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Inspired by some recent criticism of the difficulty pronouncing some IALs, I
have created Pitakosilano, a mock IAL whose overwhelming goal is ease of
pronounciation, regardless of the learner's native language.  The real-world
data that Pitakosilano is based on is UPSID (the *U*CLA *P*honological
*S*egment *I*nventory *D*atabase), which profiled the inventories of 317
languages, with one language selected from each family grouping recognized.
 
 
Vowels
 
Every language has three or more vowels, but only 94% of the languages in
the UPSID survey have more than three vowels.  So Pitakosilano has only
three vowels.  The three most common vowels are /i/, /u/ and /o/, but since
most three-vowel systems have /a/ are triangular systems with /a/, we will
go with /i/, /a/, /o/ as our vowel system.
 
 
Consonants
 
Stops - Over 99% of UPSID languages have bilabial, dental/alveolar and velar
stops.  Since voiceless segments outnumber voiced segments (92% vs 67%), we
will adopt /p/, /t/, /k/ [yes, Ray, I will use 'k' for /k/!] as our stops.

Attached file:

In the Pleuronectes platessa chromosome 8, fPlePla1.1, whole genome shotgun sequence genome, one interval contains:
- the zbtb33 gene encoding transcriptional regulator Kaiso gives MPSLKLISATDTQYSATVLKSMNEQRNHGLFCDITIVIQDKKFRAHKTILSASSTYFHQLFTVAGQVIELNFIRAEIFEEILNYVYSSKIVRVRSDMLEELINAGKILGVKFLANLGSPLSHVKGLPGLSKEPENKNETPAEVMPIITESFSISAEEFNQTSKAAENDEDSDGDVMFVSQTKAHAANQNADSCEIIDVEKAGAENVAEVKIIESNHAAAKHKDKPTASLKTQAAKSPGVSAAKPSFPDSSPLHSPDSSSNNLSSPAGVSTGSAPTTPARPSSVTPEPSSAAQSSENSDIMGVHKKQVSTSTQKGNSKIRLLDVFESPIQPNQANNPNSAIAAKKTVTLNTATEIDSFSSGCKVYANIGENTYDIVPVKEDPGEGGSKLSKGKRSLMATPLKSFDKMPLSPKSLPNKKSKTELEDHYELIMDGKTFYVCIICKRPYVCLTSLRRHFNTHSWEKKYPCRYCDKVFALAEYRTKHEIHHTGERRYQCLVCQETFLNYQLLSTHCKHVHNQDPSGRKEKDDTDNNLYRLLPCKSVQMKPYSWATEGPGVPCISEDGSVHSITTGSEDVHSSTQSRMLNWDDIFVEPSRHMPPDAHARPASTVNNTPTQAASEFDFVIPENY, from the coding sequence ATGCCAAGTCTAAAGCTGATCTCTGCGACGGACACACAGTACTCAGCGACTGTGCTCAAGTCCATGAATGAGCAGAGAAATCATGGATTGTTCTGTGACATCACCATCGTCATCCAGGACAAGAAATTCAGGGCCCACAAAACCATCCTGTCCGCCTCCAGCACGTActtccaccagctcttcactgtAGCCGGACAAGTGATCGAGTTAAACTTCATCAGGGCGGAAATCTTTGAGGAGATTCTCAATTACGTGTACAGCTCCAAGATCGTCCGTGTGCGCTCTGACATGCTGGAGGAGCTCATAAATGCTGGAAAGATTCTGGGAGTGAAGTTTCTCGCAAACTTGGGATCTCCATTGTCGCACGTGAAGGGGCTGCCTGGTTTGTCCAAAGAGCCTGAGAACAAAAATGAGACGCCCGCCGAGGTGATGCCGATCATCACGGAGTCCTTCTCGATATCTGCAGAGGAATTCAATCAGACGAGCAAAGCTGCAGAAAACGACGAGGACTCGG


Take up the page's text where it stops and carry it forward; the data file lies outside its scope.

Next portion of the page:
Fricatives -- 93% of the UPSID languages have at least one fricative.  While
this is a smaller percentage than desired, we will have a fricative.  About
83% of the languages have some form of /s/, so we will adopt /s/ as our
single fricative.
 
Nasals -- 97% of the languages have at least one nasal, and in 96% of these
cases it is voiced /n/.  So /n/ is our single nasal.
 
Liquids -- While 96% of languages have at least one liquid, only 72% have
more than one, so again we will confine ourselves to one example.  Since /l/
is somewhat more common than /r/, it will be our liquid.
 
Others -- Approximants (/j/ and /w/) occur in fewer than 95% of languages
and so will be excluded from Pitakosilano.  Glottalics are also too rare to
be included.
 
 
Syllable Pattern
 
The CV syllable pattern is the only universal syllable pattern, and is the
single syllable pattern used in Pitakosilano.  It allows 18 (C*V=6*3) types
of syllables.  It may seem limiting, but in fact there are over 100,000
three-syllable words and over 10,000,000 four-syllable words possible.
(There are 14E+39 six-syllable words such as Pitakosilano.)  So clearly, if
ease of pronunciation is the number one goal of any IAL, it is achievable
with Pitakosilano.
 
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Clearly, this was just created in fun.  Still, I was surprised at the
syllable pattern data.  I didn't expect to be able to form so many words
with such a limited phonetic inventory.
 
Best regards,
 
Jeffrey Henning
http://www.LangMaker.com/ - Invent Your Own Language
http://www.Jeffrey.Henning.com/ - Santa Paravia & Fiumaccio for Windows